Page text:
I have this image:

enter image description here

I would like to separate qualitatively 4 different regions into approximately such an image:

enter image description here

The colors or gray shadings of the regions do not matter.

How can this be achieved with Mathematica?

  • 1
    $\begingroup$ Also, you should provide proper unmodified example data. The image in the post is upscaled. It looks like a screenshot. $\endgroup$
    – Szabolcs
    Commented Mar 12, 2019 at 11:38
  • 1
    $\begingroup$ Another option is something like ImageFilter[ Module[{m = Mean@Flatten@#}, If[m < .25, .25, If[.5 > m >= .25, .5, If[.75 > m >= .5, .75, If[ m >= .75, 1]]]] ] &, ImageAdjust@i, 10], and changing the tolerances, although I'm sure there are better ways to write that code. $\endgroup$
    – Carl Lange
    Commented Mar 12, 2019 at 11:47
  • 2
    $\begingroup$ You might want to try this Fiji plugin (it's not Mathematica though): imagej.net/Labkit $\endgroup$
    – Szabolcs
    Commented Mar 12, 2019 at 12:56
  • 2
    $\begingroup$ If it's from a publication, then you could open the PDF in Acrobat and do an "Export All Images" to get raw image data to upload. $\endgroup$
    – Roman
    Commented Mar 12, 2019 at 14:53
  • 1
    $\begingroup$ ClusteringComponents could help, but it has a ton of options and knobs requiring a lot of experimentation. Something like image=Import["https://i.sstatic.net/OWfLp.png"]; Colorize@ClusteringComponents[image, Method -> {"Spectral", "NeighborhoodRadius" -> 0.2}] but with better parameters and more post-processing. $\endgroup$
    – Roman
    Commented Mar 12, 2019 at 15:43

2 Answers 2


I will rely on the assumption that the noise will blend into different intensities for each desired component.

A Kuwahara filter is good at removing uniform noise from an image while preserving edges. Here the noise is 'locally uniform' and the edges we seek are the boundaries where the noise noticeably changes. So a Kuwahara filter can help, but admittedly might not be the best choice of filter for this task:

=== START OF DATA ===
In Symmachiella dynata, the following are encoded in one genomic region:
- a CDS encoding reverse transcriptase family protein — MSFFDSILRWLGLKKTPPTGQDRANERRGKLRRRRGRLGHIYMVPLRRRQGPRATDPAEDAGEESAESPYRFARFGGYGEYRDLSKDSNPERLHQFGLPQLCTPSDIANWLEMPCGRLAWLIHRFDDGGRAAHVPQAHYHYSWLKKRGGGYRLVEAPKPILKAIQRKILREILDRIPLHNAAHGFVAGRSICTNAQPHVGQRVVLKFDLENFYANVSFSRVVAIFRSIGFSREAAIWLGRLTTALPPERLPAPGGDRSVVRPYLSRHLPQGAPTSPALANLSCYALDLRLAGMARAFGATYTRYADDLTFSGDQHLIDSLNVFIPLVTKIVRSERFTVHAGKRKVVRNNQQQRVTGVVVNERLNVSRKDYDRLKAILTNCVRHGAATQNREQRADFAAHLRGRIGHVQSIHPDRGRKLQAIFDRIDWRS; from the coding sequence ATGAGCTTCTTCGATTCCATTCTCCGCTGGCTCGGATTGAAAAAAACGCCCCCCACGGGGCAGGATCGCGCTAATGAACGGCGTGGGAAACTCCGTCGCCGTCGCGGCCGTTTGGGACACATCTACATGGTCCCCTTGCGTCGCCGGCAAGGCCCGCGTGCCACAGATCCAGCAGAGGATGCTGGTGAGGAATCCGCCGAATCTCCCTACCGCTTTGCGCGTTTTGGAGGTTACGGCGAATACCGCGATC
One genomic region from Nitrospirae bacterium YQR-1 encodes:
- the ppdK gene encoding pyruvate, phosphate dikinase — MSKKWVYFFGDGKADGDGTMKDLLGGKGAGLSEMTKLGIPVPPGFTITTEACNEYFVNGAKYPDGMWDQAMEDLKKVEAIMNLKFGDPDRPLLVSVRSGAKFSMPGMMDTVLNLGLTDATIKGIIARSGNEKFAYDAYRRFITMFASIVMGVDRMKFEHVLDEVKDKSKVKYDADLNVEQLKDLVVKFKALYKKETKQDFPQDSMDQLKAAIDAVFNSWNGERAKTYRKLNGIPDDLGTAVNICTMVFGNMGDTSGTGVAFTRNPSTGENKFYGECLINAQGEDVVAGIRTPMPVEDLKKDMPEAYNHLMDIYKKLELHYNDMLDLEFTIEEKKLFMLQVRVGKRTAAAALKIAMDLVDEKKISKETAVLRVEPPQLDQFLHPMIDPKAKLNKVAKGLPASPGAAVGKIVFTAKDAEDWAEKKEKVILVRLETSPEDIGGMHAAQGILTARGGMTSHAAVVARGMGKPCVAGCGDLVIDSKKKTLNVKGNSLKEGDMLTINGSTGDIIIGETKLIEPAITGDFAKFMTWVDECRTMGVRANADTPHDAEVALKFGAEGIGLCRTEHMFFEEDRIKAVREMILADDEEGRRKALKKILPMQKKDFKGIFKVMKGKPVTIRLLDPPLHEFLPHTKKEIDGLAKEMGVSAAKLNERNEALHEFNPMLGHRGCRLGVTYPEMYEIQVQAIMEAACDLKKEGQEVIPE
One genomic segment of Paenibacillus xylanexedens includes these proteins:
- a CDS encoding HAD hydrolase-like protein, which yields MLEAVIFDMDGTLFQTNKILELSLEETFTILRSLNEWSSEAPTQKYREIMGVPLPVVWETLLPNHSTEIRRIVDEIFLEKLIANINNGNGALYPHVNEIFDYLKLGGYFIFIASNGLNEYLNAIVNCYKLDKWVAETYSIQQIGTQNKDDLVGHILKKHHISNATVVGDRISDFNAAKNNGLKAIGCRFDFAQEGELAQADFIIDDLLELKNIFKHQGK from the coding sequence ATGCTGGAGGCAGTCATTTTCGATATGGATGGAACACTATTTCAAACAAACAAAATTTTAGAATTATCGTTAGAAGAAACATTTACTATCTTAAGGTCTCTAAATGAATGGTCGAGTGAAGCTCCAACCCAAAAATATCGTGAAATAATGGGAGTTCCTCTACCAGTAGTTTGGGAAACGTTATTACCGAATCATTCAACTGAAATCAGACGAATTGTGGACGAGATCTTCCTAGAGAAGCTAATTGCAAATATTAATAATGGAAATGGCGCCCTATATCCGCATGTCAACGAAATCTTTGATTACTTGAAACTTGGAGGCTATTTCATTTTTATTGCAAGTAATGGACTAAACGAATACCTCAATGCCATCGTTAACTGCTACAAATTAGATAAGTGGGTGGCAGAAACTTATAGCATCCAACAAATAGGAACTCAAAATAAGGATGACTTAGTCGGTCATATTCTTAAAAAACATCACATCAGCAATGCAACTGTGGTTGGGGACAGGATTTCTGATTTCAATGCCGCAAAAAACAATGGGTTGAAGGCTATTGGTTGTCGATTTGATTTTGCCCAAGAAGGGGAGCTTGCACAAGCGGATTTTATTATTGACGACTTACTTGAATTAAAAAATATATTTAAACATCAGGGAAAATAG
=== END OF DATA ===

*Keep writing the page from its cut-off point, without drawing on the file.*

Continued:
im = ColorConvert[RemoveAlphaChannel[Import["https://i.sstatic.net/OWfLp.png"]], "Grayscale"];
kuw = KuwaharaFilter[im, 10]

enter image description here

This filter uses a square kernel and therefore looks splotchy. We can do our best to smooth it:

smooth = ImageAdjust[CurvatureFlowFilter[MeanFilter[kuw, 10], 50]];

Before and after:

{im, smooth}

enter image description here

From here we can cluster, but note that my attempt is hand wavy and misses the 4th component:

cov = DominantColors[smooth, Automatic, "CoverageImage"];

 MapIndexed[{ColorData[111] @@ #2, 
    DeleteSmallComponents[FillingTransform[#]]} &, cov]]

enter image description here


As an option

image = Import["https://i.sstatic.net/OWfLp.png"];
im = ImageData[image];

d = ImageDimensions[image];

f = Interpolation[
   Flatten[Table[{i, j, First[im[[i, j]]]}, {i, 1, d[[2]]}, {j, 1, 
      d[[1]]}], 1]];

 DensityPlot[f[x, y], {y, d[[1]], 1}, {x, 1, d[[2]]}, 
  ColorFunction -> "Rainbow", AspectRatio -> Automatic, 
  PlotPoints -> 200, Frame -> False]]


Can also be used

t = Flatten[
   Table[{i, j, First[im[[i, j]]]}, {i, 1, d[[2]]}, {j, 1, d[[1]]}], 

ListDensityPlot[t, Frame -> False, ColorFunction -> "Rainbow", 
 AspectRatio -> Automatic]

Clustering gives a less clear result.

ClusteringComponents[image, 6] // Colorize


  • 1
    $\begingroup$ I don't see how this answers the OP's question. You did not segment the image into the four requested regions. $\endgroup$
    – Szabolcs
    Commented Mar 12, 2019 at 15:47
  • 1
    $\begingroup$ @Szabolcs I hope that OP understands the criterion by which he identified 4 areas. He himself did not offer any code. $\endgroup$ Commented Mar 12, 2019 at 18:36

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